In the second season of TLC’s “Sister Wives,” in 2011, we saw the polygamous Brown family move to Las Vegas in a hasty attempt to avoid bigamy charges in their native Utah. This huge family, consisting of 17 kids, four wives and one dad, Kody Brown, uprooted everyone and moved to Vegas to try to evade prosecution. Charges were eventually dismissed against them, and then last year the Browns sued to state of Utah in an attempt to overturn the polygamy laws there. On Friday they won their lawsuit when a federal judge declared Utah’s polygamy law unconstitutional.
A U.S. District Court judge has sided with the polgyamous Brown family, ruling that key parts of Utah’s polygamy laws are unconstitutional.
Judge Clark Waddoups’ 91-page ruling, issued Friday, sets a new legal precedent in Utah, effectively decriminalizing polygamy. It is the latest development in a lawsuit filed by the family of Kody Brown, who became famous while starring in cable TV channel TLC’s reality series “Sister Wives.” The show entered a fourth season at the end of the summer.
Waddoups’ ruling attacks the parts of Utah’s law making cohabitation illegal. In the introduction, Waddoups says the phrase “or cohabits with another person” is a violation of both the First and 14th amendments. Waddoups later writes that while there is no “fundamental right” to practice polygamy, the issue really comes down to “religious cohabitation.” In the 1800s — when the mainstream LDS Churh still practiced polygamy — “religious cohabitation” in Utah could have actually resulted in “multiple purportedly legal marriages.” Today, however, simply living together doesn’t amount to being “married,” Waddoups writes.
“The court finds the cohabitation prong of the Statute unconstitutional on numerous grounds and strikes it,” Waddoups later writes.
Utah’s bigamy statute technically survived the ruling. However, Waddoups took a narrow interpretation of the words “marry” and “purports to marry,” meaning that bigamy remains illegal only in the literal sense — when someone fraudulently acquires multiple marriage licences.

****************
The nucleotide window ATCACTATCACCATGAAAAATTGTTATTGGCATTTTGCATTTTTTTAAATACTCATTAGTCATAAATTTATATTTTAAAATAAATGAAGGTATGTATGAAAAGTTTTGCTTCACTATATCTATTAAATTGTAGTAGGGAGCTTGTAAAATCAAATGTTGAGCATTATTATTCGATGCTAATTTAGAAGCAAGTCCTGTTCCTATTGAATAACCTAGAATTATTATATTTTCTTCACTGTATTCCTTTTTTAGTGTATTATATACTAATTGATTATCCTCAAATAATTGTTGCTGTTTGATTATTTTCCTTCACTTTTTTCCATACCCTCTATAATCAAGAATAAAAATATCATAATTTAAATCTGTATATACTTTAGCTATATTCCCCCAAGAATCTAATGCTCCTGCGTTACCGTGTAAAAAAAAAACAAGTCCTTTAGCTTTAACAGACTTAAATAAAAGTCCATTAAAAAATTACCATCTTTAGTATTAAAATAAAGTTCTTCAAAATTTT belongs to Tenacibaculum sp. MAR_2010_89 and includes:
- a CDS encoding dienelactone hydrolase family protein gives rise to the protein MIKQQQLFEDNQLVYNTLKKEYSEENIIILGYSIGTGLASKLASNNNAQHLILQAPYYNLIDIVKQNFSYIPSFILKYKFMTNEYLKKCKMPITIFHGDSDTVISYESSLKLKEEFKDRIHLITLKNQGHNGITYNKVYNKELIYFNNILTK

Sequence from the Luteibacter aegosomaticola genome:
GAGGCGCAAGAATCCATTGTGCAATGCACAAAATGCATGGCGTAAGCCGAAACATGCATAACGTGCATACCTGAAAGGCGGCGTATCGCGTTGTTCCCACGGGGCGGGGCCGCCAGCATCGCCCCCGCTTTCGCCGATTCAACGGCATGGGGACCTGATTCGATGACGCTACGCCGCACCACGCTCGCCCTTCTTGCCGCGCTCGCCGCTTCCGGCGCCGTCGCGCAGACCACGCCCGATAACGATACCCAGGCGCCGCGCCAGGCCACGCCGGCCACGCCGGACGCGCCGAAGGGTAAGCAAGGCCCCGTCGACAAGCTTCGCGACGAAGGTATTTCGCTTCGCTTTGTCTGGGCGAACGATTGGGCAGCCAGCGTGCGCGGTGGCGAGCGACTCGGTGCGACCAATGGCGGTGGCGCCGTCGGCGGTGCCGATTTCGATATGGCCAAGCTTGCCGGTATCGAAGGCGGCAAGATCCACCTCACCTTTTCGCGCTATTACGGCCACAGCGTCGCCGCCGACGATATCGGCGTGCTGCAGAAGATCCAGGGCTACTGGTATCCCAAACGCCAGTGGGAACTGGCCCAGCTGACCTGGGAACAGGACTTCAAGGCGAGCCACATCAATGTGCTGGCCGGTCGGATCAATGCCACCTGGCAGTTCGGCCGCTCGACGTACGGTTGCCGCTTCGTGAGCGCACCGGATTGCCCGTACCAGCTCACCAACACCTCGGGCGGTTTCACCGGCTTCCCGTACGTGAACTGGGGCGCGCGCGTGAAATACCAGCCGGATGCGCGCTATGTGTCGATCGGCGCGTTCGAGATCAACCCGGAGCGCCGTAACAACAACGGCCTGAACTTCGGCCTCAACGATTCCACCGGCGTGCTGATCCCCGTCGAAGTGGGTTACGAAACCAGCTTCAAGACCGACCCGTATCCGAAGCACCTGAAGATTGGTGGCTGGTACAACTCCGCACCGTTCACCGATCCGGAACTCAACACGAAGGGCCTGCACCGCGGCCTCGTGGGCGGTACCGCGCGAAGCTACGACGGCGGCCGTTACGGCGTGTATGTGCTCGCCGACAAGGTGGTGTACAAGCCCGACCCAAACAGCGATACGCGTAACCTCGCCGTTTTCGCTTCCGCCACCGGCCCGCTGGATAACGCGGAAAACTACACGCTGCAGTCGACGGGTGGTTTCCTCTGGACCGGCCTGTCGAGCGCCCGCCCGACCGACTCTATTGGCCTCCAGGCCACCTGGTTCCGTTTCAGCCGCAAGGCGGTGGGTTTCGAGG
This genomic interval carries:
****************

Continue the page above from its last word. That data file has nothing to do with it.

The Browns could not immediately be reached Friday night, but issued a statement through their lawyer calling the decision humbling and historic.
“While we know that many people do not approve of plural families, it is our family and based on our beliefs,” Brown wrote. “Just as we respect the personal and religious choices of other families, we hope that in time all of our neighbors and fellow citizens will come to respect our own choices as part of this wonderful country of different faiths and beliefs.”
Jonathan Turley, the attorney representing the Brown family, called the opinion “magnificent” Friday in a phone conversation. In a blog post, he added that it strikes down “the criminalization of polygamy” and will allow “plural families to step out for the first time in their communities and live their lives openly among their neighbors.”
“Regardless of how you feel about the legal issues in the case,” Turley told the Tribune on Friday, “this is a decision that was rendered after considerable amount of reflecting and consideration by the court.”
Turley explained that the ruling means everyone is entitled to freedom of religion as well as due process. He also expects the ruling to stand up over time, and potential appeals, which the Utah Attorney General’s Office has indicated in the past it might pursue.
I agree with this ruling and think that it should not be illegal to have multiple live-in partners, for either men or women, as long as all the partners are of age and consenting. (Which was not the case with Warren Jeffs’ FDLS compound. The Browns do not follow the FDLS faith.) The issue of marriage rights for one person and more than one other person is a different one, and should not be conflated with same sex marriage rights. Those two things are not the same. The Brown family has expressed their support of same sex marriage. As for plural marriage, Kody Brown has made it more than clear that he does not support his wives having multiple husbands.
Since Sister Wives hit the scene, several other shows about polygamous families have premiered. There’s Polygamy USA on The National Geographic Channel (I caught a few episodes of that and found it interesting), the newer Breaking The Faith on TLC, a show about ex-polygamists which has been criticized as faked, and Escaping the Prophet on TLC, which follows former ex-FLDS member Flora Jessop as she tries to help other families escape. TLC also premiered My Five Wives this fall, which focuses on a polygamous family with one dad, five wives and 24 kids. Unlike the Brown Family, the Williams family of My Five Wives has no organized religion and teaches values of all faiths to their children. However Sister Wives trumped My Five Wives in the ratings and it’s thought that My Five Wives is cancelled.
Thanks to Frosty for the tip!
Photos are from 12-14-13 and 4-14-12. Credit: FameFlynet